Over 120,000 blogs are created every day. This is definitely information overload. But each one is a part of its own community - home schoolers, chihuahua raisers, artisan cheese makers, travel bloggers, fat bloggers, political bloggers, tech bloggers, scifi bloggers, our personal curiosities and our was of connecting with each other are endless. For adult educators, it's important that our learners understand this phenomenon, if they don't already. They can participate in it, become a part of and build national and international communities.

One more statistic, blog readers spend an average of 23 hours per week online. That sounds about right. Here's a chart of the number of unique visitors to the different blog hosts, comparing Q1 2004 to Q1 2005. Old numbers, but Blogger is still by far ahead of the crowd.

There are more blogs in Japanese than in English, but they are close, and far ahead of other languages, although it looks like all languages are participating. Chinese is third, with 8%.

Branka and I are doing a pre-conference session at CATESOL, and several other conferences, on blogging for language teaching and adult basic skills in general. The key is supporting learners to find their community of interest. There's something for everyone out there, and each person has their passions. The ability to connect with others who have the same passions is what got me excited about technology 15 years ago, and the root of it all is still the same.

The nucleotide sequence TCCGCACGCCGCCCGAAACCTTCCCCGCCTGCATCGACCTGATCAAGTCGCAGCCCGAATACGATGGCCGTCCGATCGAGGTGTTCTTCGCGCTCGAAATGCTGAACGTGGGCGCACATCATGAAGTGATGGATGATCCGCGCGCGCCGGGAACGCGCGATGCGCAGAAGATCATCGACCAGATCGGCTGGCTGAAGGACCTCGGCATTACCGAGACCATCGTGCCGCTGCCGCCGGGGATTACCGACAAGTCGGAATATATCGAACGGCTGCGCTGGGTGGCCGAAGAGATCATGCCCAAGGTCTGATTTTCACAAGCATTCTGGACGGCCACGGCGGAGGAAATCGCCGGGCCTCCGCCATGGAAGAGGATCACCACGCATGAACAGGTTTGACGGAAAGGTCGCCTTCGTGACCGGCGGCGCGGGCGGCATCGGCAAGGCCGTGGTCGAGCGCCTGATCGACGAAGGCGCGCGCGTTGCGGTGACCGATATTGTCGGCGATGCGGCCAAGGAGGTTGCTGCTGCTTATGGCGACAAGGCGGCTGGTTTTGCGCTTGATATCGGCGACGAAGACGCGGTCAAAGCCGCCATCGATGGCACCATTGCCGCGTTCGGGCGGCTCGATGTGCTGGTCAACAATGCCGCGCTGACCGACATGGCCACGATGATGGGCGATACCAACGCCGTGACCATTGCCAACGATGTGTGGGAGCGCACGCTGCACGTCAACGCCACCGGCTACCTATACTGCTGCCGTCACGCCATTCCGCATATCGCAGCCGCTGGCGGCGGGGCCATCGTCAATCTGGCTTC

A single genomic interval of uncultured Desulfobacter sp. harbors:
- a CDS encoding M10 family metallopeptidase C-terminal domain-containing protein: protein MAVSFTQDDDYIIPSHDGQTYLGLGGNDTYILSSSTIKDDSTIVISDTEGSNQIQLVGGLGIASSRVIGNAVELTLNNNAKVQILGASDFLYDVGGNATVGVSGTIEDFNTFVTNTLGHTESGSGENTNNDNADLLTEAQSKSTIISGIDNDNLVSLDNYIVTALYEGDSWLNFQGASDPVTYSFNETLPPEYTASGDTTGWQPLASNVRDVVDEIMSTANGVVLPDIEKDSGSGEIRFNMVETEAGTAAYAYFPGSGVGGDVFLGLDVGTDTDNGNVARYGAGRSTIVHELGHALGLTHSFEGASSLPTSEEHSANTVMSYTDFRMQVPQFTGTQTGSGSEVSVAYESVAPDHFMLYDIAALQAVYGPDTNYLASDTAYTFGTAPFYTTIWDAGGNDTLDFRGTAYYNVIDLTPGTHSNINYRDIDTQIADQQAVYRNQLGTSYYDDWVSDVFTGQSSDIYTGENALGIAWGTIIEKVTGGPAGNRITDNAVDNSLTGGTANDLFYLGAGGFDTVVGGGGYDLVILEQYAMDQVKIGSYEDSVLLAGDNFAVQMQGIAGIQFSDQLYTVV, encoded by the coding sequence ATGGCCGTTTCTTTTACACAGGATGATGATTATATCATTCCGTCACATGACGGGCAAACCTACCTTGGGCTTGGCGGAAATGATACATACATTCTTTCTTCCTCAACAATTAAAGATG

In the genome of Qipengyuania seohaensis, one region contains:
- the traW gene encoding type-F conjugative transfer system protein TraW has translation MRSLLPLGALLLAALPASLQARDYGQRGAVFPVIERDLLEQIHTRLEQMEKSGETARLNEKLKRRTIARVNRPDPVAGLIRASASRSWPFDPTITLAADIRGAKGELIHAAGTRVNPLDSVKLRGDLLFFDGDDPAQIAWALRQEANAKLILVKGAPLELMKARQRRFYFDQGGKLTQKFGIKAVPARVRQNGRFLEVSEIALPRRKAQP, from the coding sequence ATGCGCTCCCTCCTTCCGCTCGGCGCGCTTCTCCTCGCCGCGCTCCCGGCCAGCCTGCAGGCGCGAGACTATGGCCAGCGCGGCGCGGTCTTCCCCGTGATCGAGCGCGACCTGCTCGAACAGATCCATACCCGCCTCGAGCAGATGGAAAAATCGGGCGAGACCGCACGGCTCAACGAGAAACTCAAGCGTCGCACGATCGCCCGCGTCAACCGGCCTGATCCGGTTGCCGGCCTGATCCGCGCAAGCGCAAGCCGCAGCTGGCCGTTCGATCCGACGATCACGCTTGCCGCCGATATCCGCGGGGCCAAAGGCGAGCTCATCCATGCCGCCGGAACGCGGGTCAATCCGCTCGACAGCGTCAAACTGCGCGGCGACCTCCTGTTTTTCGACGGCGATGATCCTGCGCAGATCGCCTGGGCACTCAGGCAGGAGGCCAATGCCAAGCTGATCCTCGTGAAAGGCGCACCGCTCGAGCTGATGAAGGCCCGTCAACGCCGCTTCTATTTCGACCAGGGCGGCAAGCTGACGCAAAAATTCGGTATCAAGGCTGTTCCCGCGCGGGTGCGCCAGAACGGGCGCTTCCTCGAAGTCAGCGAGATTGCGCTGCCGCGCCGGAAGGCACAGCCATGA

Wednesday, November 07, 2007

Questions for Teachers

Cool Cat Teacher posted the Kansas State University students' video on her blog, and then posed the following 20 questions. I would delete #20 because I know you care. And they aren't all relevant to adult education, but still, food for thought. At the very least, a teacher should have some kind of web presence that you could link to, don't you think?

1. Do you spend any time talking about proper methods of e-mail?
2. Do you have a facebook or myspace profile? (I don't?)
3. I someone wrote about you, is your name hyperlinkable? (Do you have something they can link to?)
4. Do you know the names of all of your students?
5. If your students have computers in the classroom, do your students make ongoing eye contact?
6. Are you unafraid of what would happen if youtube, myspace, and facebook were allowed in your classroom?
7. Do your students collaboratively create documents?